3 Things Troubles Do for Us

“God will not permit any troubles to come upon us, unless He has a specific plan by which a great blessing can come out of the difficulty,”

– Peter Marshall

Blessed by Persecution

When I was a new believer, I took persecution personally. What I didn’t understand was “blessed are those who are persecuted for righteousness’ sake, for theirs is the kingdom of heaven” (Matt. 5:10) and that more blessings come your way “when others revile you and persecute you and utter all kinds of evil against you falsely on my account. Rejoice and be glad, for your reward is great in heaven, for so they persecuted the prophets who were before you” (Matt. 5:11-12). Don’t you want that? I do!

Sharing in Christ’s Sufferings

I also didn’t understand that when I was being persecuted for sharing my faith, people would turn on me and scorn me. But truth is, “as we share abundantly in Christ’s sufferings, so through Christ we share abundantly in comfort too” (2 Cor. 1:5), and there’s purpose because of this kind of trouble since “if children, then heirs—heirs of God and fellow heirs with Christ, provided we suffer with him in order that we may also be glorified with him” (Rom. 8:17). Paul’s goal was “that I may know him and the power of his resurrection, and may share his sufferings, becoming like him in his death” (Phil. 3:10).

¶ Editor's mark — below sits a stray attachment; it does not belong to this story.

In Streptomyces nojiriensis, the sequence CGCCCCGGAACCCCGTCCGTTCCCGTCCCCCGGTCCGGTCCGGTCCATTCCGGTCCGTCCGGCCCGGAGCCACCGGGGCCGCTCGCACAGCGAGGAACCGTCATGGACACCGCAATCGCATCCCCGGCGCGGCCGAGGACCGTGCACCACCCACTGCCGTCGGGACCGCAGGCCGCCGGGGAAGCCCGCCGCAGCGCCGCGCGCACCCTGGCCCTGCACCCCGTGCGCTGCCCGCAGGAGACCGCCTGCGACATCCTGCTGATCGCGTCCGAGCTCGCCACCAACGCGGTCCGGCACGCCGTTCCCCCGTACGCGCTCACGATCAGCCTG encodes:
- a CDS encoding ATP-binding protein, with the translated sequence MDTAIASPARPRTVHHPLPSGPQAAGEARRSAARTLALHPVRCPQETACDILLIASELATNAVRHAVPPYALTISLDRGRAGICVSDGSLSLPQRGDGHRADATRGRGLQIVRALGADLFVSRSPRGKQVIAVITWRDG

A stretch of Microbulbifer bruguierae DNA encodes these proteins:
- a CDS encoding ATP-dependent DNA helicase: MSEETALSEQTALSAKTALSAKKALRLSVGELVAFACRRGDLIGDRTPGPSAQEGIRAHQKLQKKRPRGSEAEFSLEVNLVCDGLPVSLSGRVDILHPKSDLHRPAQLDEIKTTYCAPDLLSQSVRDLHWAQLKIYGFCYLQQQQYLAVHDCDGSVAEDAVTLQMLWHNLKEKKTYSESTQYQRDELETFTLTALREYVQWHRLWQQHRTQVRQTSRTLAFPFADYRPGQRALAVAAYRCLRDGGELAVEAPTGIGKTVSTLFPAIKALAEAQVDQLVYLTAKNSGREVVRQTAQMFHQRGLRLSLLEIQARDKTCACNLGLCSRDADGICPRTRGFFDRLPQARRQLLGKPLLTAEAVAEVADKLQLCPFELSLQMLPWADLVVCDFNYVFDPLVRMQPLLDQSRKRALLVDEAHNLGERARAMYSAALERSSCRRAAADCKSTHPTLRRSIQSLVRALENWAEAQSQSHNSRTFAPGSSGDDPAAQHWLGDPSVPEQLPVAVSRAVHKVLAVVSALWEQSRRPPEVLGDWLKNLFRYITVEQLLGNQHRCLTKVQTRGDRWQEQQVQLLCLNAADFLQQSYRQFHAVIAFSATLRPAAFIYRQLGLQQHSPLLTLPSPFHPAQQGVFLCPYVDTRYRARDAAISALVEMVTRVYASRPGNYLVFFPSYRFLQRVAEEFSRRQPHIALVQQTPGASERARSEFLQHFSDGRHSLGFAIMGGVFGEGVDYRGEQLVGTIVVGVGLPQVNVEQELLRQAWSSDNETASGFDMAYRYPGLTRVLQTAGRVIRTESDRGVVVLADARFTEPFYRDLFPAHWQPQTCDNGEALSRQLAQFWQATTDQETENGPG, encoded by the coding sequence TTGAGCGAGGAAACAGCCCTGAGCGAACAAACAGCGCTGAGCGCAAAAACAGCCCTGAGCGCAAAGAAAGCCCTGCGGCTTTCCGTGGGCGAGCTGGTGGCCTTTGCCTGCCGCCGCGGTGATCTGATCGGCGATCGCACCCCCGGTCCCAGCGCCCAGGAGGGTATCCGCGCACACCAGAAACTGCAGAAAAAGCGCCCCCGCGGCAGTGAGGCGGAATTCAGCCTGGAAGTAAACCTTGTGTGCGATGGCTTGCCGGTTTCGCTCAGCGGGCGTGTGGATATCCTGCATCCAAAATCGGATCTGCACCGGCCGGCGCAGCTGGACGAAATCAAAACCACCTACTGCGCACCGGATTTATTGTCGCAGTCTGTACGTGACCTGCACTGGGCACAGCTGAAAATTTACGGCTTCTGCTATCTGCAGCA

Humble Us

If our troubles do nothing more than humble us, then we’ve not wasted our difficulties. God will resist every proud person but will give His grace only to the humble (James 4:6) because humility and humbleness make us more teachable and pliable to God’s work in us through His Spirit. If we are made to be utterly dependent upon God, then we will seek Him at all times and allow Him to teach us how to suffer well. Not one single problem is ever wasted, as Paul wrote “that for those who love God all things work together for good, for those who are called according to his purpose” (Rom. 8:28).


God never wastes troubles that come our way. The question is, will we use them as opportunities to receive blessings from persecution, will we understand that we are to share in Christ’s suffering, and will they humble us to make us more receptive to God and His Spirit working in us?